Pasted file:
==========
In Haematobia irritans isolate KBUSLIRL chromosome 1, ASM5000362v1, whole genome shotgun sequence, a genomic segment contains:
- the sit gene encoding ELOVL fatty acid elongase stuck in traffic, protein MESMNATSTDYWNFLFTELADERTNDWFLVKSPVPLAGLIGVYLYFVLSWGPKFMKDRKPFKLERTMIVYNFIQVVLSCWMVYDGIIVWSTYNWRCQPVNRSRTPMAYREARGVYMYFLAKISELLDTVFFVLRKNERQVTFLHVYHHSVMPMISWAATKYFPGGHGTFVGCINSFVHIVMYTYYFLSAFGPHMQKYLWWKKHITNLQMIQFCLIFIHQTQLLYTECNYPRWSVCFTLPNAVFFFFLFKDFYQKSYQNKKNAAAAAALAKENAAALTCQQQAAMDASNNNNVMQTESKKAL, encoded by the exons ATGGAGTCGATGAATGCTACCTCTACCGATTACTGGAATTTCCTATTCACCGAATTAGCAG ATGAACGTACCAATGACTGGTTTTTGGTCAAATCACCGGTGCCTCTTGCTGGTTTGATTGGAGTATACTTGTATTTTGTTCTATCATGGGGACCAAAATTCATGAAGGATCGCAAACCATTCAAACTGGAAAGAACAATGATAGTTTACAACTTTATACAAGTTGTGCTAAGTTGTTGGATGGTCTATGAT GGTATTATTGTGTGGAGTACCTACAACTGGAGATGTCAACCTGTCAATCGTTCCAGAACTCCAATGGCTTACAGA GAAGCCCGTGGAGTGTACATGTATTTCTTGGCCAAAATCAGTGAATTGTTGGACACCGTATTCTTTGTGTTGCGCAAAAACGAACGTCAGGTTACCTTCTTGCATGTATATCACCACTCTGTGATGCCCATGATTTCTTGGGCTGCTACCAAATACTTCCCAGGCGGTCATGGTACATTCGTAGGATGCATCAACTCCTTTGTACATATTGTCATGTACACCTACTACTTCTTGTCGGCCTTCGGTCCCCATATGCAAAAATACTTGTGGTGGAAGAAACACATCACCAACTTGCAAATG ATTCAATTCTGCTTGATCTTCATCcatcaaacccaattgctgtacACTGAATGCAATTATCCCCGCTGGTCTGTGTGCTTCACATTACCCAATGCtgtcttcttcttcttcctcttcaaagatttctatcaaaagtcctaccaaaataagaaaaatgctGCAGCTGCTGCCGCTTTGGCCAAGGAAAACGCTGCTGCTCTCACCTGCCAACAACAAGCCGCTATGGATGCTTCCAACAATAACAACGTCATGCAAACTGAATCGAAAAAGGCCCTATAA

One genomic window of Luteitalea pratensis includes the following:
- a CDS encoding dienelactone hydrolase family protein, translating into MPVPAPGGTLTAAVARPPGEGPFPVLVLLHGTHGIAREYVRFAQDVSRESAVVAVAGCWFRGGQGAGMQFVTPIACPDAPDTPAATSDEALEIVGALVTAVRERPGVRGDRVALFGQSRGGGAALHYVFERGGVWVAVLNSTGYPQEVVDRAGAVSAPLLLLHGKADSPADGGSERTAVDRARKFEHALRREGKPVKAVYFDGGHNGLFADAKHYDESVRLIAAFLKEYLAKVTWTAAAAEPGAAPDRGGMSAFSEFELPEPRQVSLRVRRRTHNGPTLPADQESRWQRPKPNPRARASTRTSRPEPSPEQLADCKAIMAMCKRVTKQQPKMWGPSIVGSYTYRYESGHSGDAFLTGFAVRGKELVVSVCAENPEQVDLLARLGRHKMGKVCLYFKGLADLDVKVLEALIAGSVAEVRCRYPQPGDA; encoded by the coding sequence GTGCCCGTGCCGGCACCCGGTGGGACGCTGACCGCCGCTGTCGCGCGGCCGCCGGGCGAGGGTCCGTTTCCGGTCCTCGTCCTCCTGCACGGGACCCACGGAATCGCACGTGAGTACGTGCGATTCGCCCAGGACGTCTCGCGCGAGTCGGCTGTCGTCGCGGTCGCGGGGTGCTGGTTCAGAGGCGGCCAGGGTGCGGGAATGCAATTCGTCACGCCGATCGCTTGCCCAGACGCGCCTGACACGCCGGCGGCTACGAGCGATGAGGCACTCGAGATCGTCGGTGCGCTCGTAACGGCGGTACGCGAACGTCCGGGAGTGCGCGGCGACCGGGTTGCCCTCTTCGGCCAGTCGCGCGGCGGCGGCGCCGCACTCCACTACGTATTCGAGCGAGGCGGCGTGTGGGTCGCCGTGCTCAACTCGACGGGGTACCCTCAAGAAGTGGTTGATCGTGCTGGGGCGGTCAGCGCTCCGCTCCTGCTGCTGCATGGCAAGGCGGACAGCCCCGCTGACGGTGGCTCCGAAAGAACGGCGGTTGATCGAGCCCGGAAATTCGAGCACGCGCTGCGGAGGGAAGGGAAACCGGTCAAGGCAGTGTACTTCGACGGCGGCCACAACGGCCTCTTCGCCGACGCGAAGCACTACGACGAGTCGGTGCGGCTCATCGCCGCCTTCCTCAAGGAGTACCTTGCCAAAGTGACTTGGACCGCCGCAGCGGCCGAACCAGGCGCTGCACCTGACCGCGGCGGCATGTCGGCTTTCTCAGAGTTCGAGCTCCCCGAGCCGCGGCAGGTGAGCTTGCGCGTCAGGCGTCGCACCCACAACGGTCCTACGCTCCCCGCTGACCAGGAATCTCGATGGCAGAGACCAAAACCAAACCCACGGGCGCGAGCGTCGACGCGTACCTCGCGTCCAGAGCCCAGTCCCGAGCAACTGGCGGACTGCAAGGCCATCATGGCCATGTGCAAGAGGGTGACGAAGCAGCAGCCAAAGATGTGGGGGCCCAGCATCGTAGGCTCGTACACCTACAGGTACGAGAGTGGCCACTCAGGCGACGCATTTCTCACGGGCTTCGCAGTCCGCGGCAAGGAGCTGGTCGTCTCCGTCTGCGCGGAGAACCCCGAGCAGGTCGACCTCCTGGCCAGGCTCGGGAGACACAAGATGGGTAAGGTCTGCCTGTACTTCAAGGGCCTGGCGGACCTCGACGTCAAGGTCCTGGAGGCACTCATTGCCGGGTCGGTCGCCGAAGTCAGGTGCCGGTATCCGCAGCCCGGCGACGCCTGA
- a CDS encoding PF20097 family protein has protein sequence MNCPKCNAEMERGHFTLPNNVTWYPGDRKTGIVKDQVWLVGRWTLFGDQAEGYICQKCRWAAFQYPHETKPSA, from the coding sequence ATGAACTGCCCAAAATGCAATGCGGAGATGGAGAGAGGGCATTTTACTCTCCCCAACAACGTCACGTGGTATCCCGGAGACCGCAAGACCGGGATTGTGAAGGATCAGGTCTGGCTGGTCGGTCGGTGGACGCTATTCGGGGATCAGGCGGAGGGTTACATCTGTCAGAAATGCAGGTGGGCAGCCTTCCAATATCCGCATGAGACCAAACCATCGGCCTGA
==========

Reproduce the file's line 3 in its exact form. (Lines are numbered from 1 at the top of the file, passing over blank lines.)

One genomic window of Luteitalea pratensis includes the following: